Once London moved into Tier 4, I realised it was only a matter of time before I would receive a shielding notice. I seem to have spent a lot of time in my bedroom in 2020, limiting my proximity to anyone because I am ‘clinically extremely vulnerable’. I thought I would share this guidance for others too.
Guidance for clinically extremely vulnerable people
On 19 December, the Prime Minister announced that some areas in the south and east of England would be subject to new local restrictions and be placed into Tier 4 from 20 December. This includes the area where you live and is due to a fast rise in infections caused by the spread of a new variant of COVID-19.
The new Tier 4 restrictions are rules that apply to everyone in your local area and which everyone must follow. The full details of these rules can be found online at https://www.gov.uk/coronavirus. The Prime Minister also set out changes to the Christmas bubble policy and confirmed that in Tier 4 areas Christmas can only be spent with your own regular household members.
We are writing to you because you have previously been identified as someone thought to be clinically extremely vulnerable and at highest risk of becoming very unwell if you catch COVID-19. This letter contains important advice on how to protect yourself and how to access further support and includes specific advice for clinically extremely vulnerable children and young people.
The Government is issuing new guidance to clinically extremely vulnerable people in these Tier 4 areas, setting out the help and support that is available to you. This is set out in the following pages and is the same as the advice that was in place during the national lockdown in November.
The bit that frustrates me: ‘Whilst you are strongly advised to follow these extra precautionary shielding measures to help keep yourself safe, this remains advice, not the law, so you can choose whether or not you want to follow it.’
The advice states that you should stay at home as much as possible but are encouraged to go outdoors carefully to exercise or to attend health appointments. You are strongly advised to work from home if you can. If you cannot work from home, then you should not attend work. You may be eligible for the Coronavirus Job Retention Scheme (furlough). This letter is a formal shielding notification and can act as evidence for your employer to show that you cannot work outside your home until 18 January 2021, including for statutory sick pay (SSP) purposes.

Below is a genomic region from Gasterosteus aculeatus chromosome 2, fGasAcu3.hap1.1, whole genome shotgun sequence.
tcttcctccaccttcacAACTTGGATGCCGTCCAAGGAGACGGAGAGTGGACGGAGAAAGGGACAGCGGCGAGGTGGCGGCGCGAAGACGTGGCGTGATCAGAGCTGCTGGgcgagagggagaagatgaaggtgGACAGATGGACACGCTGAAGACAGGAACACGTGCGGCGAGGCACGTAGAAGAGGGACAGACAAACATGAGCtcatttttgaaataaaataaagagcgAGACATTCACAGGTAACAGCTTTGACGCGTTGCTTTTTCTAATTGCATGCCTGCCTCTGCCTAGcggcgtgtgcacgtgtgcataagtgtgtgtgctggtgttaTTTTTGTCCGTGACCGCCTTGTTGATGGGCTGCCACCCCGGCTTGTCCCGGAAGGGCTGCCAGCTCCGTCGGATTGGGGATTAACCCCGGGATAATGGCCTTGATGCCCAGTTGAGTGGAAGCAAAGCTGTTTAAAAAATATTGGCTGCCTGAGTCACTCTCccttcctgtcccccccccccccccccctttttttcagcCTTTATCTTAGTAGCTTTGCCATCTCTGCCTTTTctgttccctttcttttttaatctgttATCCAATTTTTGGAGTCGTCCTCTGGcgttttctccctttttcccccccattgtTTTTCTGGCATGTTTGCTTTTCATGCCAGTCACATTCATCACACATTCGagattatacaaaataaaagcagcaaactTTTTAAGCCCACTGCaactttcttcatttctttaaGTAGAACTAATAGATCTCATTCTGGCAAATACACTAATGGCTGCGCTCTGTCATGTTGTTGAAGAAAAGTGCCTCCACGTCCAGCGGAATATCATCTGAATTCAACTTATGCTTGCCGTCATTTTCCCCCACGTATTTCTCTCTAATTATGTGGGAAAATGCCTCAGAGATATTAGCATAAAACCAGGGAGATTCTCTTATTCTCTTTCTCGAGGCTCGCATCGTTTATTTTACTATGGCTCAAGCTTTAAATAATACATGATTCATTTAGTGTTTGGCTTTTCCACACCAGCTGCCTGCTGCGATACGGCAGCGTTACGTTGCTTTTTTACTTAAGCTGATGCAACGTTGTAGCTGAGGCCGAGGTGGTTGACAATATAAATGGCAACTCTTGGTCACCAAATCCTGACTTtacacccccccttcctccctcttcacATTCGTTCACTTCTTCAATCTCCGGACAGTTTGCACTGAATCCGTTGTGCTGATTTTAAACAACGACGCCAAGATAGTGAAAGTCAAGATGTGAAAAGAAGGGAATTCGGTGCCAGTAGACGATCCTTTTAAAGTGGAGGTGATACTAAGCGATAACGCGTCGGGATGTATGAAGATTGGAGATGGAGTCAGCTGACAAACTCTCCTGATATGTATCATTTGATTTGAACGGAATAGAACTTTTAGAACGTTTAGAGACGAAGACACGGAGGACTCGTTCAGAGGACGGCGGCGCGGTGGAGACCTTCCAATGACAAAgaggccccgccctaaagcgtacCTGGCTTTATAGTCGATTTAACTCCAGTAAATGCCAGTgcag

This advice will apply in your area until 18 January 2021, even if your area is placed in a different tier before then. If the advice is to continue beyond that date, we will write to you again with further information.
This latest guidance is for clinically extremely vulnerable people in the following Tier 4 areas in England:
Kent, Buckinghamshire, Berkshire, Surrey (excluding Waverley), Gosport, Havant, Portsmouth, Rother and Hastings;London (all 32 boroughs and the City of London); andthe East of England (Bedford, Central Bedfordshire, Milton Keynes, Luton, Peterborough, Hertfordshire, Essex excluding Colchester, Uttlesford and Tendring).
The full guidance can be found online at https://www.gov.uk/coronavirus. This is additional guidance specifically for clinically extremely vulnerable people, to help you protect yourself from the virus by following these shielding measures.
This guidance applies to clinically extremely vulnerable individuals only. Others living in a household with someone who is clinically extremely vulnerable are not advised to follow this guidance.
The new advice at Tier 4, which applies to everyone in those areas, means that you should stay at home as much as possible, except for limited purposes which are set out in that guidance.
We are advising clinically extremely vulnerable people in these Tier 4 areas to stay at home as much as possible, except to go outdoors carefully for exercise or to attend health appointments.
You cannot meet indoors with friends and family you do not live with unless they are part of your support bubble. This is part of the wider regulations in place in your area.
Outdoors, you can only meet one person from another household. Try to stay 2 metres away from other people within your household, especially if they display symptoms of the virus or have been advised to self-isolate.